Saturday, December 1, 2012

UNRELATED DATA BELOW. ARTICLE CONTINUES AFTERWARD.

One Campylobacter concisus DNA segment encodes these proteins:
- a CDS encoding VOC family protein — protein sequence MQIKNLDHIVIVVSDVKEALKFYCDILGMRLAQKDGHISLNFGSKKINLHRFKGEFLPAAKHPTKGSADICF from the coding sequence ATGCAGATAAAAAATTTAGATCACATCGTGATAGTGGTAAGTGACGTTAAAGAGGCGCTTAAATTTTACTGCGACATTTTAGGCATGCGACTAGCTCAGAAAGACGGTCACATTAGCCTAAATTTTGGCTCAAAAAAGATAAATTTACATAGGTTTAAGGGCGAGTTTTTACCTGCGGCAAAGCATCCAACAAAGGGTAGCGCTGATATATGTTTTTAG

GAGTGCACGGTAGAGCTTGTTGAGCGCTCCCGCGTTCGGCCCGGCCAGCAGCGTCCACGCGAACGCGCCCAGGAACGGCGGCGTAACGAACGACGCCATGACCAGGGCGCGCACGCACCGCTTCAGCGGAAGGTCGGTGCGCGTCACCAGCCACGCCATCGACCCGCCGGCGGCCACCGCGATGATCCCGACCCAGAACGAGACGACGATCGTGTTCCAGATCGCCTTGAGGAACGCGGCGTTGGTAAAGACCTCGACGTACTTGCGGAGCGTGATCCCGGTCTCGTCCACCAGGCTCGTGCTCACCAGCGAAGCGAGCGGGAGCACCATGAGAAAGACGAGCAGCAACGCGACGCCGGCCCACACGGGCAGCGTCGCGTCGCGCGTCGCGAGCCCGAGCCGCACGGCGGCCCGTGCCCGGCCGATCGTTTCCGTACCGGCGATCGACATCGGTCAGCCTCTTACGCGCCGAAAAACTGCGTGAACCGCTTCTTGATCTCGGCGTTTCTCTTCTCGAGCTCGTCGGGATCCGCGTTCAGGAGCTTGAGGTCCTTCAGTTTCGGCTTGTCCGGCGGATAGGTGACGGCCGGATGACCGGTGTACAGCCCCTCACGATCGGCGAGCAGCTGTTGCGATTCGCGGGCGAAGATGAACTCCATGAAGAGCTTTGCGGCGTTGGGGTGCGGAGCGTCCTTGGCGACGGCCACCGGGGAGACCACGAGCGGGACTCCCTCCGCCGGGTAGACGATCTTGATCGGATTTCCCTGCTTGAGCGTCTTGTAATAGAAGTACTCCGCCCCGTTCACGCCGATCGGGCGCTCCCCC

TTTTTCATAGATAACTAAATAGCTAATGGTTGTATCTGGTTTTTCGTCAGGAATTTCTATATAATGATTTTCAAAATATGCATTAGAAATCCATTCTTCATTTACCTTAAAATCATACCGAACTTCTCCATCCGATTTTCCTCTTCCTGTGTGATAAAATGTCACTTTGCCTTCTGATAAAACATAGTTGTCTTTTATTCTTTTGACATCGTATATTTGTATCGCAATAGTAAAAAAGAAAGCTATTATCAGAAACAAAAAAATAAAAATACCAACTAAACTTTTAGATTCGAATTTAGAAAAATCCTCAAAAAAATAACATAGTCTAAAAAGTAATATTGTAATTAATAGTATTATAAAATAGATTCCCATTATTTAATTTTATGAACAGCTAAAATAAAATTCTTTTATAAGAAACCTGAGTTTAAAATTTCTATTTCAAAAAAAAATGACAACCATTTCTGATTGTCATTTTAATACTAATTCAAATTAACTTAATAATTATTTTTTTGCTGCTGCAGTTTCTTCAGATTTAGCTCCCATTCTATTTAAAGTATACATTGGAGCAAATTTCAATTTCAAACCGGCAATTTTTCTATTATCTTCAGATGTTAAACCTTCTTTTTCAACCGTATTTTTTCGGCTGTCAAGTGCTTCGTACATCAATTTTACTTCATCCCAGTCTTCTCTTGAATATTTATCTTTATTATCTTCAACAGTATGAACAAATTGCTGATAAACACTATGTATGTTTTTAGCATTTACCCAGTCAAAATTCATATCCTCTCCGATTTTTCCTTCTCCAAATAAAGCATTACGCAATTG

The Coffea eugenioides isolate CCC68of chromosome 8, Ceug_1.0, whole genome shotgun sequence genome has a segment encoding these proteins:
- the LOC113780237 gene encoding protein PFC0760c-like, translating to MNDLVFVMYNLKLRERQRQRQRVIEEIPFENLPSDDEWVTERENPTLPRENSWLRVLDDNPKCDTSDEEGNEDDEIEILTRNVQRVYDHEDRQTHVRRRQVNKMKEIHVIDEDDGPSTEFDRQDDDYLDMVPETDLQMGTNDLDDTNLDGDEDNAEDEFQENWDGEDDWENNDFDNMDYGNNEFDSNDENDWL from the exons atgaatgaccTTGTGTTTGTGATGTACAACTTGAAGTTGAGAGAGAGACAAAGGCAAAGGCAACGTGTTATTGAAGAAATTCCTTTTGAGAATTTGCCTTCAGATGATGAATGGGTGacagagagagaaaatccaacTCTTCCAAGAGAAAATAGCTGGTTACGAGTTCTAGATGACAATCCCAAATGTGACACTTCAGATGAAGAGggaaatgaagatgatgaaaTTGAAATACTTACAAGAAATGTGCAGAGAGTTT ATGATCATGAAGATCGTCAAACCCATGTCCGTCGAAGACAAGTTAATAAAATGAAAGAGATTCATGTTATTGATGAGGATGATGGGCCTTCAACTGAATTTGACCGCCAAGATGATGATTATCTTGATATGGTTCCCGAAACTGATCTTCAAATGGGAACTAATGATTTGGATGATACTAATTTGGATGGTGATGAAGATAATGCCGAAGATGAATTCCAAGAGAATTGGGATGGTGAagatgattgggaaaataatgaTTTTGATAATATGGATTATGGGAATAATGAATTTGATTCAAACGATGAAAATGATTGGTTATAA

In a survival situation, your well being and, quite possibly, your life may depend on being able to get a campfire going in a hurry. There are classic methods of making fire such as flint and steel, fire by friction, etc., but these are difficult methods to learn and perfect. It is definitely worth the time and effort to learn them, but there may come a time when your safety depends on getting a fire going quickly, and you will simply not have time for the classic methods. I don't even remember how long I have been making these particular fire starters, but it has been well over 20 years, and I have found NOTHING in sporting goods stores that does nearly as good a job and stands up to bad weather better than these little babies. They are called "firebugs" by those who make and use them. I don't know where the name came from, but it's pretty accurate. A "firebug" is a bunch of Diamond brand strike-anywhere wooden kitchen matches lashed together with waxed dental floss with the heads all pointing one way and soaked in paraffin wax to provide a long burn time and to waterproof it. A firebug has several distinct advantages over store bought firestarters. For one thing, you don't need matches to light one. For another, these suckers are waterproof. And lastly, they will burn twice or three times longer than the storebought kind if they are made properly. This is how you make a firebug: 1. Go to your local supermarket and buy the following items: a. 1 pound of paraffin wax from the canning supplies section. b. 2 or 3 large boxes of Diamond brand strike-anywhere matches. (Make DAMN sure you get the strike-anywhere kind!!) c. A couple of containers of waxed dental floss. 2. When you've got it all home, set the paraffin aside for a while. You don't need it during the first part of making a batch of firebugs. 3. Gather groups of ten or twelve strike-anywhere matches together with the heads all facing one way and lash them together with the dental floss. Be generous with the floss and wrap at least an inch or so on each bundle of matches. Leave a few inches of floss on each bundle to hold it by when you dip it in the paraffin. 4. After you've made as many of these as you want or need, find an old saucepan that is deep enough for the matches to stand up in without getting above the rim of the pan. 5. Take a block or two of paraffin and put them in the saucepan and put the pan on your stove on VERY LOW HEAT. THIS IS IMPORTANT!! IF YOU GET IT TOO HOT, PARAFFIN WAX WILL FLASH AND YOU'LL HAVE A HELL OF A FIRE!!! KEEP AN EXTINGUISHER HANDY AT ALL TIMES WHEN YOU ARE DEALING WITH HOT, MELTED PARAFFIN!!! 6. After the paraffin melts, take each match bundle and dip it in the wax rear end first, taking care not to immerse the heads of the matches, and leave each one in the wax for a couple of minutes so the paraffin soaks into them well. 7. After you finish all of them, dip them all again in the same way, but this time just dip each bundle and pull it out again and wait for the wax to harden. Keep dipping each bundle until it is well coated. The object of this second series of dippings is to waterproof each bundle, and provide more wax to burn at the same time. 8. The last step is to dip the head end of each bundle several times to coat it thoroughly with wax to waterproof it. When you have finished this, you can cut the excess dental floss off of each bundle. You now have a bunch of the finest homemade firestarters I know of at less than a tenth of what a package of store bought firestarters costs, and you can make two or three dozen of them for less than 5 bucks! It is easy to use a firebug. Simply get your firewood together and make a firelay. Then find a good big rock with one relatively flat side and rub the head end of a firebug against it until the paraffin wears off and the matches ignite. Shove it under your tinder and you should have a decent fire going in five or ten minutes. Richard W. Shultz